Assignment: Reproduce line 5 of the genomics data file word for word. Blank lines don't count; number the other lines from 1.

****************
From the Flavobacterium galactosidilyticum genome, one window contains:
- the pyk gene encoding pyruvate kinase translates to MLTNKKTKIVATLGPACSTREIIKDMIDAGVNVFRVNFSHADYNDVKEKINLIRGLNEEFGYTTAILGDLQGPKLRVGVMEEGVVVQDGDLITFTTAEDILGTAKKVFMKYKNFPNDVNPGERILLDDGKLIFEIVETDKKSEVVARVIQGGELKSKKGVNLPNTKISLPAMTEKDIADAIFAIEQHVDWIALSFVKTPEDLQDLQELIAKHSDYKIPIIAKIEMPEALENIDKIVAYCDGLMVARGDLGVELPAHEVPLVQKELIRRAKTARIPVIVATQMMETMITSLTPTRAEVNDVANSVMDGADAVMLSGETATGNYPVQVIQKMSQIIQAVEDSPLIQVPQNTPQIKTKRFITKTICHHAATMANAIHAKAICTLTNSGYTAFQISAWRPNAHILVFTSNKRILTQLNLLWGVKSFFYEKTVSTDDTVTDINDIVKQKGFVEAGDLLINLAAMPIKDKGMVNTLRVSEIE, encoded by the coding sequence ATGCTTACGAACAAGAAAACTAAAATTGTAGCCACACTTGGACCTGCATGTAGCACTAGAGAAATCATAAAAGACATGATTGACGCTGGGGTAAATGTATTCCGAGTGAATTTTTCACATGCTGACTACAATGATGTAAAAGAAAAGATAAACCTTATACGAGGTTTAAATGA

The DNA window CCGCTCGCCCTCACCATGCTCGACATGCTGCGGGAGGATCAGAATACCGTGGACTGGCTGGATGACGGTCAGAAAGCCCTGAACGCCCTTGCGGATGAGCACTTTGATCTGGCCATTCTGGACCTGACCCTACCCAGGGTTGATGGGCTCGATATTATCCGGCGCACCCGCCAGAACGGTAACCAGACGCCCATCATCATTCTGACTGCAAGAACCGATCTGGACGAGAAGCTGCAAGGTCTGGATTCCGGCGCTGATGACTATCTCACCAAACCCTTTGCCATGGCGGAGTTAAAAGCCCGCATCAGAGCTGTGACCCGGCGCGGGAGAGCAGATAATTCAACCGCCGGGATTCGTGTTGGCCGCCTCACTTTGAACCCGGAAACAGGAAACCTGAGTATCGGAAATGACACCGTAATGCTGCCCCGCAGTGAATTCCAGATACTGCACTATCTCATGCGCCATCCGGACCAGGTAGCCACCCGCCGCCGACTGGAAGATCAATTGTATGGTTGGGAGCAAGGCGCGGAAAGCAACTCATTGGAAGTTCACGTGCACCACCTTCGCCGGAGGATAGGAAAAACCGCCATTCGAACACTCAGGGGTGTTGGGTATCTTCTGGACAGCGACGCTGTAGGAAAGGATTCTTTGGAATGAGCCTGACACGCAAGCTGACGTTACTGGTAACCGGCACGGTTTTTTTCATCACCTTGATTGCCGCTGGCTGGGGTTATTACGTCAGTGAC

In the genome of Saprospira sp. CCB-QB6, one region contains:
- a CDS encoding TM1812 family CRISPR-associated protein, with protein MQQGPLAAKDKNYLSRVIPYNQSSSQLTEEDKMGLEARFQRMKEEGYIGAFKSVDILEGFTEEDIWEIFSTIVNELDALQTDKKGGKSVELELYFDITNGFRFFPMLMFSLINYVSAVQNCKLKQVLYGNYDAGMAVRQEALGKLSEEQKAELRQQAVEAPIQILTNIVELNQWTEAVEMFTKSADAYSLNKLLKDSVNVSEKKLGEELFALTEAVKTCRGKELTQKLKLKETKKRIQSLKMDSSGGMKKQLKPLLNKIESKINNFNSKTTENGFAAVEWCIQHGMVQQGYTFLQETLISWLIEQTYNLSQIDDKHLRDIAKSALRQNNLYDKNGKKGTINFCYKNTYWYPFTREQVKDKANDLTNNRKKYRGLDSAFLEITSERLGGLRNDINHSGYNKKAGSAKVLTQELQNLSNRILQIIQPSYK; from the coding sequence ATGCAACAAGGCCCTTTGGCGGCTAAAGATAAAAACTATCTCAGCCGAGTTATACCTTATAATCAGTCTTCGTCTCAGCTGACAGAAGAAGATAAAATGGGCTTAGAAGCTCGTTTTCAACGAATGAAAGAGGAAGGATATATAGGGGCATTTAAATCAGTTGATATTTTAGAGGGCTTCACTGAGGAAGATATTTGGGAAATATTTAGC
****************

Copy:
- a CDS encoding TM1812 family CRISPR-associated protein, with protein MQQGPLAAKDKNYLSRVIPYNQSSSQLTEEDKMGLEARFQRMKEEGYIGAFKSVDILEGFTEEDIWEIFSTIVNELDALQTDKKGGKSVELELYFDITNGFRFFPMLMFSLINYVSAVQNCKLKQVLYGNYDAGMAVRQEALGKLSEEQKAELRQQAVEAPIQILTNIVELNQWTEAVEMFTKSADAYSLNKLLKDSVNVSEKKLGEELFALTEAVKTCRGKELTQKLKLKETKKRIQSLKMDSSGGMKKQLKPLLNKIESKINNFNSKTTENGFAAVEWCIQHGMVQQGYTFLQETLISWLIEQTYNLSQIDDKHLRDIAKSALRQNNLYDKNGKKGTINFCYKNTYWYPFTREQVKDKANDLTNNRKKYRGLDSAFLEITSERLGGLRNDINHSGYNKKAGSAKVLTQELQNLSNRILQIIQPSYK; from the coding sequence ATGCAACAAGGCCCTTTGGCGGCTAAAGATAAAAACTATCTCAGCCGAGTTATACCTTATAATCAGTCTTCGTCTCAGCTGACAGAAGAAGATAAAATGGGCTTAGAAGCTCGTTTTCAACGAATGAAAGAGGAAGGATATATAGGGGCATTTAAATCAGTTGATATTTTAGAGGGCTTCACTGAGGAAGATATTTGGGAAATATTTAGC